Back Action on Neurotransmitters by Receptor Binding Reveals an Optimal Receptor Density ProfileT Albash1*, JMC Bouteiller2, TW Berger2, M Baudry3 and S Haas1
- *Corresponding Author:
- Albash T
Department of Physics and Astronomy
University of Southern California
Los Angeles, CA, USA
Tel: +1 213 740 7492
E-mail: [email protected]
Received date: October 14, 2013; Accepted date: November 04, 2013; Published date: November 15, 2013
Citation: Albash T, Bouteiller JMC, Berger TW, Baudry M, Haas S (2013) Back Action on Neurotransmitters by Receptor Binding Reveals an Optimal Receptor Density Profile. J Comput Sci Syst Biol 6:327-336. doi:10.4172/0974-7230.1000129
Copyright: © 2013 Albash T, et al. This is an open-access article distributed under the terms of the Creative Commons Attribution License, which permits unrestricted use, distribution, and reproduction in any medium, provided the original author and source are credited.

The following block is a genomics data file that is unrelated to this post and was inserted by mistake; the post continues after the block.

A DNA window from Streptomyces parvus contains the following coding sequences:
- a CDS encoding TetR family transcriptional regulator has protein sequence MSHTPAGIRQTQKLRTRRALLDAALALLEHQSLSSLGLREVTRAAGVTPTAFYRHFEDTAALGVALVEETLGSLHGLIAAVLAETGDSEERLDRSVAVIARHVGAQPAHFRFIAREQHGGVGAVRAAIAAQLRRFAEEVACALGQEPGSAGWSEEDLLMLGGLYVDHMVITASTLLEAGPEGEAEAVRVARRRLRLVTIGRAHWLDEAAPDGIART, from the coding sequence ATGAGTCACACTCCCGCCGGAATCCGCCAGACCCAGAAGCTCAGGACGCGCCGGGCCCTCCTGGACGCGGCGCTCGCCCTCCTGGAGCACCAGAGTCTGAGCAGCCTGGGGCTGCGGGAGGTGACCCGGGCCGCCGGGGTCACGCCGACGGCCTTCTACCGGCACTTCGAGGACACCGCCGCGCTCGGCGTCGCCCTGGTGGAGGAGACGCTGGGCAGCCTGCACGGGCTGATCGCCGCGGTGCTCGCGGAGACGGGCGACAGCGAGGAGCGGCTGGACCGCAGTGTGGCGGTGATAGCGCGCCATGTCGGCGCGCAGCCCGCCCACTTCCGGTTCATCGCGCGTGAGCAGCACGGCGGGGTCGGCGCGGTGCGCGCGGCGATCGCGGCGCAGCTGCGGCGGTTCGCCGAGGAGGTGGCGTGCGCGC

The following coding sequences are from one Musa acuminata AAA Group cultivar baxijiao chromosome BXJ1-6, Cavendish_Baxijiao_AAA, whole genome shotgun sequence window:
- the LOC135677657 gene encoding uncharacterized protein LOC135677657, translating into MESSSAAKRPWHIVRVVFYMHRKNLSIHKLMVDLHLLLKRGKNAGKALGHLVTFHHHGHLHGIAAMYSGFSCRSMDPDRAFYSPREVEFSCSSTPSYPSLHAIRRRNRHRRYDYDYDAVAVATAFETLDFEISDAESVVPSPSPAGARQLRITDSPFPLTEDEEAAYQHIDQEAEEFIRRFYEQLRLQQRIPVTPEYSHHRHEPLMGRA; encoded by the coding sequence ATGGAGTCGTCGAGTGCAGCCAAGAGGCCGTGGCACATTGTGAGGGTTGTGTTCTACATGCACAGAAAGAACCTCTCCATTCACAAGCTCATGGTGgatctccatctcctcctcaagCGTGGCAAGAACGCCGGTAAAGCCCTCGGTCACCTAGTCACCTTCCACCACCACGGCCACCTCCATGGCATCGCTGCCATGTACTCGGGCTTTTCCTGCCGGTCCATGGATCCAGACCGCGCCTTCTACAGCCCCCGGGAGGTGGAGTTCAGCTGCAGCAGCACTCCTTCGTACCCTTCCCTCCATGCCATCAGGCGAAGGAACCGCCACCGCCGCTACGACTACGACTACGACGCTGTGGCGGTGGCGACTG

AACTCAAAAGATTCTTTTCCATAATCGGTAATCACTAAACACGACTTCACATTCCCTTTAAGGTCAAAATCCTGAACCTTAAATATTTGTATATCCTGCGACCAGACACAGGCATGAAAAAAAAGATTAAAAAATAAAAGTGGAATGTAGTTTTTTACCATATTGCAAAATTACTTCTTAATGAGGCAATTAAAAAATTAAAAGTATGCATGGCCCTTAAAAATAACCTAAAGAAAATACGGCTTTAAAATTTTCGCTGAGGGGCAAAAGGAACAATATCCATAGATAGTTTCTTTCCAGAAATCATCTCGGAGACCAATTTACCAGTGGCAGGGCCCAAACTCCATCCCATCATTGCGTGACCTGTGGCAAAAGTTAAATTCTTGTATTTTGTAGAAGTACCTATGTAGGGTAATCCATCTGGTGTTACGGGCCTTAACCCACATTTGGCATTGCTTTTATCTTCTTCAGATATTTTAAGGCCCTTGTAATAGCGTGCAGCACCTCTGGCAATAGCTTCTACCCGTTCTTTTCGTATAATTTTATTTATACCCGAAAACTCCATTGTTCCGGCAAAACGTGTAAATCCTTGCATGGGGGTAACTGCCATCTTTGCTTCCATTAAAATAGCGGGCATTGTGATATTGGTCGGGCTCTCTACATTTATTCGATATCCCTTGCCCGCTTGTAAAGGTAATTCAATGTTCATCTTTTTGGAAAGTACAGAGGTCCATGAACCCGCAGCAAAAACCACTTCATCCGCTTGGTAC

We discuss how integration of back action into coupled rate equations describing dynamical biophysical processes can lead the identification of optimized structural features. This approach is applied to analyze neural receptor binding and function. In functional receptor studies, the influence of ligand binding to the receptor on free ligand concentration in the synaptic cleft is rarely considered, especially when the number of ligand molecules vastly exceeds the number of receptors. Here we evaluate the role of ligand binding/unbinding to the receptor on ligand concentration and the resulting change in receptor dynamics using the example of glutamate interaction with the AMPA receptor subtype of glutamate receptors. We find a significant difference for AMPA receptor-mediated current between the free diffusion case, where binding/unbinding is neglected, and the case when glutamate binding to AMPA receptors is taken into account for evaluating free ligand concentration. Furthermore, taking into account receptor binding/unbinding reveals new properties of the receptor/neurotransmitter system, and in particular, indicates the existence of an optimum receptor density profile with an optimal radius where the total charge and peak current are maximal, a property that cannot be captured by the free diffusion case. This may provide an explanation for the disposition of AMPA receptors and the synaptic geometry based on the optimization of the receptor-mediated current.